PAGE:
Huntsman invests in thriving software sector

Huntsman Gay has acquired Munich-based electronic-commerce software maker hybris, the 18th investment from its debut fund that closed in 2009. The majority of capital in the fund has been invested.

Huntsman Gay Global Capital has acquired an electronic-commerce software company based in Germany called hybris amid escalating deal activity in the software and services sector.

Huntsman did not disclose details of the transaction, but said it would merge hybris, based in Munich, with its existing e-commerce platform iCongo to form what it calls the largest independent e-commerce software company in the world. The firm expects rapid growth in the sector, especially as companies upgrade their technology to meet the demands on online consumers.

“This is a $300 billion e-commerce software and services market that will probably grow [15 to 16 percent] a year,” Rich Lawson, co-founder and managing director of Huntsman Gay, told Private Equity International.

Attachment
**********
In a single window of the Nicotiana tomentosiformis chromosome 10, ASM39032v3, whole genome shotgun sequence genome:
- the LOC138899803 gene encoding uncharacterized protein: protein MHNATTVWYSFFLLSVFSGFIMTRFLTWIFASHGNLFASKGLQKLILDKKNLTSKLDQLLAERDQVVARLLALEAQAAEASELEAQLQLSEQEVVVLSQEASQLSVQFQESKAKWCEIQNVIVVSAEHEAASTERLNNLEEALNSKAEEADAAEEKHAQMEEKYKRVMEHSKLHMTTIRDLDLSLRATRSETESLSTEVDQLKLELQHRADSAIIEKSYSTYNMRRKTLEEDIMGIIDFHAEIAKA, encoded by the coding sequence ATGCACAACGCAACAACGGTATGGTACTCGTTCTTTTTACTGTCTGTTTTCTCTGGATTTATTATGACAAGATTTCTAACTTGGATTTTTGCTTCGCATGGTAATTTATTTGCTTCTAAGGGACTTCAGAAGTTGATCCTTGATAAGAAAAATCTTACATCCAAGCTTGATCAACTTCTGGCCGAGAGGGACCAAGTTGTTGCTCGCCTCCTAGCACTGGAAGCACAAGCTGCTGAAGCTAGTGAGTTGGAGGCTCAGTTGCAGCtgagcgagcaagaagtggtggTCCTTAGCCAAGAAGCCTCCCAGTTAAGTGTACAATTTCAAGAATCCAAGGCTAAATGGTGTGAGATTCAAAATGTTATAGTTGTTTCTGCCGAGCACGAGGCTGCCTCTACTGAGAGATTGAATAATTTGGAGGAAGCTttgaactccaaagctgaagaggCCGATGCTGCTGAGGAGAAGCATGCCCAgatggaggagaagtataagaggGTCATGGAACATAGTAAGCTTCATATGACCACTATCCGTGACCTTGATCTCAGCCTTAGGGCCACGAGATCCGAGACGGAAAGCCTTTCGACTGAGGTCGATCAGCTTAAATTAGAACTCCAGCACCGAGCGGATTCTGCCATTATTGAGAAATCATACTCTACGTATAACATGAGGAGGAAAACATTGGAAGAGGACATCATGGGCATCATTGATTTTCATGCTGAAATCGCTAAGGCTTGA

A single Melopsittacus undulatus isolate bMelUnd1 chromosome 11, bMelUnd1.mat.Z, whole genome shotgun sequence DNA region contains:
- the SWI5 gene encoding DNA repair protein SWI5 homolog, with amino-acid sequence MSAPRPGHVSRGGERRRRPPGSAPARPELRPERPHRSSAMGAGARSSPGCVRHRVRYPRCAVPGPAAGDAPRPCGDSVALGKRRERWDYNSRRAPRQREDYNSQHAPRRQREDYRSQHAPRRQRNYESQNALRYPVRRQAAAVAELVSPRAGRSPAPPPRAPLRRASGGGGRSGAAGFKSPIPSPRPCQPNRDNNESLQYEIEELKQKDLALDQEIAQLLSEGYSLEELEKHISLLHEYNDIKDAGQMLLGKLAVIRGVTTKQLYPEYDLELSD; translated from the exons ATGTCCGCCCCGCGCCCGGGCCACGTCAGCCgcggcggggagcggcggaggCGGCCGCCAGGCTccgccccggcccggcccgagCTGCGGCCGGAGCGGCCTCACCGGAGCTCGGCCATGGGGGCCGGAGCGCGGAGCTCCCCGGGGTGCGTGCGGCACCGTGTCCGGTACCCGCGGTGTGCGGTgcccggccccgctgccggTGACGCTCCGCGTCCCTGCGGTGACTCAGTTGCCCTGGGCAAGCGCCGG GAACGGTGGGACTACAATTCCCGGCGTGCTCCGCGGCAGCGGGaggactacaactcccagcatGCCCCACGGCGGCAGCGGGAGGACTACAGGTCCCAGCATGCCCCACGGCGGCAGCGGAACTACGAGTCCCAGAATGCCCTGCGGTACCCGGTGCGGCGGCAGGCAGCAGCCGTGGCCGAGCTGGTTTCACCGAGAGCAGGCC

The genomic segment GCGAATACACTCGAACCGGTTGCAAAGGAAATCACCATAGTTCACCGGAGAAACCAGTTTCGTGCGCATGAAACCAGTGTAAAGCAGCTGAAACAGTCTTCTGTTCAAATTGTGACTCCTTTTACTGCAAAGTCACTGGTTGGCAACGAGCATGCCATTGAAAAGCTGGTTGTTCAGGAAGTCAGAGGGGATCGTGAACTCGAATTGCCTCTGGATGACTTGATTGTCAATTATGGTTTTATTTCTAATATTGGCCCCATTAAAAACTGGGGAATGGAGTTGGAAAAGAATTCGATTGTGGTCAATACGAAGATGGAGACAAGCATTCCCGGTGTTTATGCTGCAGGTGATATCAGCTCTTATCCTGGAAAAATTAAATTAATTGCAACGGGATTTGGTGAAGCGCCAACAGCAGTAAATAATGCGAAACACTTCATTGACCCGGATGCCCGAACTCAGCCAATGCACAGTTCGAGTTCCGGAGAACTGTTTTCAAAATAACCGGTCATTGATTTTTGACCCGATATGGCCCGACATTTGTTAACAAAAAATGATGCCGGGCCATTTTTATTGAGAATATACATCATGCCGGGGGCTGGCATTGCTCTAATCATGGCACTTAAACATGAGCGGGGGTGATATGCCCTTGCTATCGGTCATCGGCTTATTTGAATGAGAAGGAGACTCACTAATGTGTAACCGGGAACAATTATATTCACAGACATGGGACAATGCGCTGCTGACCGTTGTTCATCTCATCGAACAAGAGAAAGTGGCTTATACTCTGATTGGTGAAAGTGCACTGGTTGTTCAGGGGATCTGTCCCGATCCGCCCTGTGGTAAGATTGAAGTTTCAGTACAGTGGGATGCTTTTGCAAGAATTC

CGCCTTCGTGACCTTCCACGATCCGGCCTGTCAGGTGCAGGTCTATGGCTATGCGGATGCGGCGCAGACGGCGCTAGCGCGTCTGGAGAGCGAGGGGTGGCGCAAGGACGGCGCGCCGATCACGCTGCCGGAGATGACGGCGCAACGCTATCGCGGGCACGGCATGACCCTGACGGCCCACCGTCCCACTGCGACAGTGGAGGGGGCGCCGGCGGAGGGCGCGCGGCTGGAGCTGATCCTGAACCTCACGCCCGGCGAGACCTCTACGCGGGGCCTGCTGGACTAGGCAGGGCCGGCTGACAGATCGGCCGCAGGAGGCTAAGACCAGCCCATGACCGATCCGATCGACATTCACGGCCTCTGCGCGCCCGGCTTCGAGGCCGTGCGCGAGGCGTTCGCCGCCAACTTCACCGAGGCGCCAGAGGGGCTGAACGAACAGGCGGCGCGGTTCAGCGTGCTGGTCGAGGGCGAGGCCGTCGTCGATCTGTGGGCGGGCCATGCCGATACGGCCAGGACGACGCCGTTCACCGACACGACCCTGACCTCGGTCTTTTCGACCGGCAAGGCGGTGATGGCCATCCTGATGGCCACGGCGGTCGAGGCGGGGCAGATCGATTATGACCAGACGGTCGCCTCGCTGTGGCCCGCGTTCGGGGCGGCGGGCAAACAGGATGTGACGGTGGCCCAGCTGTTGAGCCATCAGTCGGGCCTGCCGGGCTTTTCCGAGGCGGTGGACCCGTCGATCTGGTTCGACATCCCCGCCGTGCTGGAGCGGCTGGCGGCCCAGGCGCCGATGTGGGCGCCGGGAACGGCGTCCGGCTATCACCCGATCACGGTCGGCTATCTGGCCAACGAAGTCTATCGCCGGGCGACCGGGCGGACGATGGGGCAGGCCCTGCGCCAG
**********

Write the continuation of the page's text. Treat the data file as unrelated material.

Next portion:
The firm invested in Montreal-based iCongo last year. The combined company will keep the hybris name, Lawson said.

The investment illustrates the firm’s broad geographic investment scope. While the firm does not have an “international mandate”, it does look for investments that will help “mid-market businesses expand to seize global opportunities,” Lawson said.

Huntsman Gay has made 18 investments from its debut fund, which closed on $1.1 billion in 2009. It has other software companies in the portfolio, including Sunquest Information Systems, which it bought from Vista Equity Partners earlier this year.

The firm has invested the majority of capital from the fund, but would not comment about launching a second fund. In July, the firm made its first exit from the debut fund, selling Grand Isle Shipyard, an oil field services company, to Nana Development Corporation.

Deal activity has been intense in the software and services sector, highlighted by Hewlett-Packard’s announcement earlier this month that it was “looking at options” for its computer division. The company at the same time announced the acquisition of software maker Autonomy, sending a strong signal of the future direction of long-time computer maker from hardware manufacturing to software and services. International Business Machines made a similar move several years ago.